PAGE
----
Here, as in childhood, Brother, no one knows us.
And someone has died, and someone is not yet

born, while our father walks through his church at night
and sets all the clocks for spring. His sleeplessness

weighs heavy on my forehead, his death almost
nothing. in the only letter he wrote to us

he says, No one can tell how long it takes a seed
to declare what death and lightning told it

while it slept. But stand at a window long enough,
late enough, and you may some night hear

a secret you’ll tomorrow, parallel to the morning,
tell on a wide, white bed, to a woman

like a sown ledge of wheat. Or you may never
tell it, who lean across the night and miles of the sea,

to arrive at a seed, in whose lamplit house
resides a thorn, or a wee man, carving

a name on a stone, at afluctuating table of water,
the name of the one who has died, the name of the one

not born unknown. Someone has died. Someone
is not yet born. And during this black interval,

I sweep all three floors of our father’s house,
and I don’t count the broom strokes; I row

up and down for nothing but love: his for me, and my own
for the threshold, as well as for the woman’s name

I hear while I sweep, as though she swept
beside me, a woman who, if she owns a face at all,

it is its own changing; and if I know her name
I know to say it so softly she need not

stop her work to hear me. But when she lies down
at night, in the room of our arrival, she’ll know

I called her, though she won’t answer, who is on her way
to sleep, until morning, which even now,

is overwhelming, the woman combing her hair opposite
the direction of my departure.

And only now and then do I lean at a jamb
to see’if I can see what I thought I heard.

I heard her ask, My love, why can’t you sleep?
and answer, Someone has died, and someone

is not yet born. Meanwhile, I hear the voices
of women telling a story in the round,

so I sit down on a rain-eaten stoop, by the saltgrasses,
and go on folding the laundry I was folding,

the everyday clothes of our everyday life, the death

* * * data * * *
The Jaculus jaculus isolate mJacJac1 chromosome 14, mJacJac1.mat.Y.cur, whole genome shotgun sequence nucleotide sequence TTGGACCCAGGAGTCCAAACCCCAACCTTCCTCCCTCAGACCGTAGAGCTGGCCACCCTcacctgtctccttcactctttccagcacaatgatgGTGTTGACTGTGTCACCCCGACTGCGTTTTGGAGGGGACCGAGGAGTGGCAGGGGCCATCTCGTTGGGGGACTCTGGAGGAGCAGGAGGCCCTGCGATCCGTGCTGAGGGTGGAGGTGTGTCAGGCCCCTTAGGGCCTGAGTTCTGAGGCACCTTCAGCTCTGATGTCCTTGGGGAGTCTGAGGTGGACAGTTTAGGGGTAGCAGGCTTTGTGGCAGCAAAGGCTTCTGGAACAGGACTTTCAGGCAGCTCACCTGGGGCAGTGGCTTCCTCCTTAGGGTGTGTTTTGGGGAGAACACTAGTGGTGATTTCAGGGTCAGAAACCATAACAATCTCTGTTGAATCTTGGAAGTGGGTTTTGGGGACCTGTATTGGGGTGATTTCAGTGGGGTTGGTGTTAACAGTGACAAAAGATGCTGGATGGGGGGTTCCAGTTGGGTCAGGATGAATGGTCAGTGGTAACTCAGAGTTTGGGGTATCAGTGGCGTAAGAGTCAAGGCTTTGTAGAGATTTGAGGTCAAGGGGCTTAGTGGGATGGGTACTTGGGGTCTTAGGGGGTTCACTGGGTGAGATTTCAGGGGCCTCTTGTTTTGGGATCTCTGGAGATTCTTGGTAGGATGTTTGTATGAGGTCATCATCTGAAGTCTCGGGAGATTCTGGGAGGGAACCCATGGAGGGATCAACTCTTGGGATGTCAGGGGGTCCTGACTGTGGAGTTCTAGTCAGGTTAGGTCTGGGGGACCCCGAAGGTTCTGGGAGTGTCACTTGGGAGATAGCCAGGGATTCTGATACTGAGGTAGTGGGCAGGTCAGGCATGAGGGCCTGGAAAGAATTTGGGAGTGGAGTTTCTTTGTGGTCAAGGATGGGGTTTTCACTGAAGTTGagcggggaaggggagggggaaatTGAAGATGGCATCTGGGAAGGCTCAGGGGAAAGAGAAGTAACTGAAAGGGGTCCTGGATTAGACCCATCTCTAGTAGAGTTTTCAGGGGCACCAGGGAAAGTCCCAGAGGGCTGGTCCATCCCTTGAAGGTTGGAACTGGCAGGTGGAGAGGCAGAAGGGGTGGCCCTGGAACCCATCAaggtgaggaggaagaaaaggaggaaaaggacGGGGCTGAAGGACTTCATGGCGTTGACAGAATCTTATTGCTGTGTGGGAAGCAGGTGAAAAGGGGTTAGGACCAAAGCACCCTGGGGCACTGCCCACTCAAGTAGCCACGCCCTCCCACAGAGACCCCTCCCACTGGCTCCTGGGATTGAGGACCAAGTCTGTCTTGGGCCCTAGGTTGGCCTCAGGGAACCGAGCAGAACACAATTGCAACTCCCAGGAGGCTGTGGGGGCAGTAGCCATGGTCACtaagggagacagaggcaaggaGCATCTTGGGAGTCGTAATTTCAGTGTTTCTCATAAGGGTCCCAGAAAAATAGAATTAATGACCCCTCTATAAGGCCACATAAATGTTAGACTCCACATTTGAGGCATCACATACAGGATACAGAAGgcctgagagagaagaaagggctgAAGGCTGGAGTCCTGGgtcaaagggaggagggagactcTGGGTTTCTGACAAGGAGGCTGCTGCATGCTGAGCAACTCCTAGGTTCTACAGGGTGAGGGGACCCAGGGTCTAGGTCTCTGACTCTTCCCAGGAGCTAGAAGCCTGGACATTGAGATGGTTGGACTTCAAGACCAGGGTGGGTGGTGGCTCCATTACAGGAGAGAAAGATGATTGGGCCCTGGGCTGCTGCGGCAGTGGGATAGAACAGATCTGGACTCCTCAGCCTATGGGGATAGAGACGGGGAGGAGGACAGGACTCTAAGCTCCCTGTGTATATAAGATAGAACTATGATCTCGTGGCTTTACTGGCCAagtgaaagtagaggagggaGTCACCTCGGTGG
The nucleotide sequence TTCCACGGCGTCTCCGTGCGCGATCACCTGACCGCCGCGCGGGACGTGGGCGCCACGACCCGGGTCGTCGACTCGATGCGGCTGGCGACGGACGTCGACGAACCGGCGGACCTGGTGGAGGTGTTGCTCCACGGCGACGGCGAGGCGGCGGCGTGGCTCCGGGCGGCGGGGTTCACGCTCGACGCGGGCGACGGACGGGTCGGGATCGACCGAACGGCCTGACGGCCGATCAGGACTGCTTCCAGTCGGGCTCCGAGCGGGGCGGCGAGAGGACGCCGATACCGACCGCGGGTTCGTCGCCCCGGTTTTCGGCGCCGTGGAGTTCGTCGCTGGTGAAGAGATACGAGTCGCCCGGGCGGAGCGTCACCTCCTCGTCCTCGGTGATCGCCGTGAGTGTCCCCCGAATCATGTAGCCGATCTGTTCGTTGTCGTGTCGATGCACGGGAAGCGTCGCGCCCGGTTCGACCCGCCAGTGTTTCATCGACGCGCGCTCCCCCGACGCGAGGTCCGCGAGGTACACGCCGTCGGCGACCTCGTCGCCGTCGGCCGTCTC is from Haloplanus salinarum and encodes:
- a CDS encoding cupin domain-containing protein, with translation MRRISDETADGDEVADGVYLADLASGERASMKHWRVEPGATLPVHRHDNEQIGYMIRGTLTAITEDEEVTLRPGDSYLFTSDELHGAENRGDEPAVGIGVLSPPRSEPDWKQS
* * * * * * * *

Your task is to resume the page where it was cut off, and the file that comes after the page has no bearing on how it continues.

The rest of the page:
clothes wearing us clean to the bone, to the very

ilium crest, where my right hand, this hand, half
crab, part bird, has often come to rest on her,

whose name I know. And because I sat down,
I hear their folding sound, and know

the tide is rising early, and I can’t hope
to trap their story told in the round. But the woman

whose name I know says, Sleep, so I lie down
on the clothes, the folded and unfolded, the life

and the death. Ages go by When I wake, the story
has changed the firmament into domain, domain

into a house. And the sun speaks the day,
unnaming, showing the story, dissipating the boundaries

of the telling, to include the one who has died
and the one not yet born. Someone has died

and someone is not yet born. How still
this morning grows about the voice of one

child reading to another, how much a house
is house at all due to one room where an elder

child reads to his brother, and that younger
knows by heart the brother-voice. How darker

other rooms stand, how slow morning comes, collected
in a name, told at one sill and listened for

at the threshold of dew What book is this we read
together, Brother, and at which window

of our father’s house? In which upper room?
We read it twice: Once in two voices, to each

other; once in unison, to children,
animals, and the sun, our star, that vast office

of love, the one we sit in once, and read
together twice, the third time bosomed in

the future. So birds may lend their church, sown
in air, realized in the body uttering

windows, growing rafters, couching seeds.

Analysis, meaning and summary of Li-Young Lee's poem The Father’s House

1 Comment

  1. David says:

    This poem is really good. it has inspired me to do new things. Thanks

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